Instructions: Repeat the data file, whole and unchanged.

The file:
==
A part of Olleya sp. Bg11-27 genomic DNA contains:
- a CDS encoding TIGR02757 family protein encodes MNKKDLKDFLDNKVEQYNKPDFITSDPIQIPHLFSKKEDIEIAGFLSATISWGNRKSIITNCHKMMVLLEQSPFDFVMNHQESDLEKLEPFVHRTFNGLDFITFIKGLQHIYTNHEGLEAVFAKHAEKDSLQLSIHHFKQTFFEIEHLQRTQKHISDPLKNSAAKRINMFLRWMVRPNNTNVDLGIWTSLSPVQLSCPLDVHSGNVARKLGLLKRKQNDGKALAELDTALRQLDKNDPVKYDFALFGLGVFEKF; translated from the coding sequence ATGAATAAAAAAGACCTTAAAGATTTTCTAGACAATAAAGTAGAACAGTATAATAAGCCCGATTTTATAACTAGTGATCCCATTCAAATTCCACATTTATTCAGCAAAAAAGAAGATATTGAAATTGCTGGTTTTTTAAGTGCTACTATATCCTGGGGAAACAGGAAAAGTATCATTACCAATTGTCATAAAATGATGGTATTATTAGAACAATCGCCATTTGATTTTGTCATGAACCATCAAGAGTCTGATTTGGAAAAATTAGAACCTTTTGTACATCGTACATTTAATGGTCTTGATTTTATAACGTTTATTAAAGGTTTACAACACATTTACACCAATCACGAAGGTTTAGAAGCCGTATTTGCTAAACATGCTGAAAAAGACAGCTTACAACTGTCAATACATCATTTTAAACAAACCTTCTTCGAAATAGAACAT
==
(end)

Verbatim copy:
A part of Olleya sp. Bg11-27 genomic DNA contains:
- a CDS encoding TIGR02757 family protein encodes MNKKDLKDFLDNKVEQYNKPDFITSDPIQIPHLFSKKEDIEIAGFLSATISWGNRKSIITNCHKMMVLLEQSPFDFVMNHQESDLEKLEPFVHRTFNGLDFITFIKGLQHIYTNHEGLEAVFAKHAEKDSLQLSIHHFKQTFFEIEHLQRTQKHISDPLKNSAAKRINMFLRWMVRPNNTNVDLGIWTSLSPVQLSCPLDVHSGNVARKLGLLKRKQNDGKALAELDTALRQLDKNDPVKYDFALFGLGVFEKF; translated from the coding sequence ATGAATAAAAAAGACCTTAAAGATTTTCTAGACAATAAAGTAGAACAGTATAATAAGCCCGATTTTATAACTAGTGATCCCATTCAAATTCCACATTTATTCAGCAAAAAAGAAGATATTGAAATTGCTGGTTTTTTAAGTGCTACTATATCCTGGGGAAACAGGAAAAGTATCATTACCAATTGTCATAAAATGATGGTATTATTAGAACAATCGCCATTTGATTTTGTCATGAACCATCAAGAGTCTGATTTGGAAAAATTAGAACCTTTTGTACATCGTACATTTAATGGTCTTGATTTTATAACGTTTATTAAAGGTTTACAACACATTTACACCAATCACGAAGGTTTAGAAGCCGTATTTGCTAAACATGCTGAAAAAGACAGCTTACAACTGTCAATACATCATTTTAAACAAACCTTCTTCGAAATAGAACAT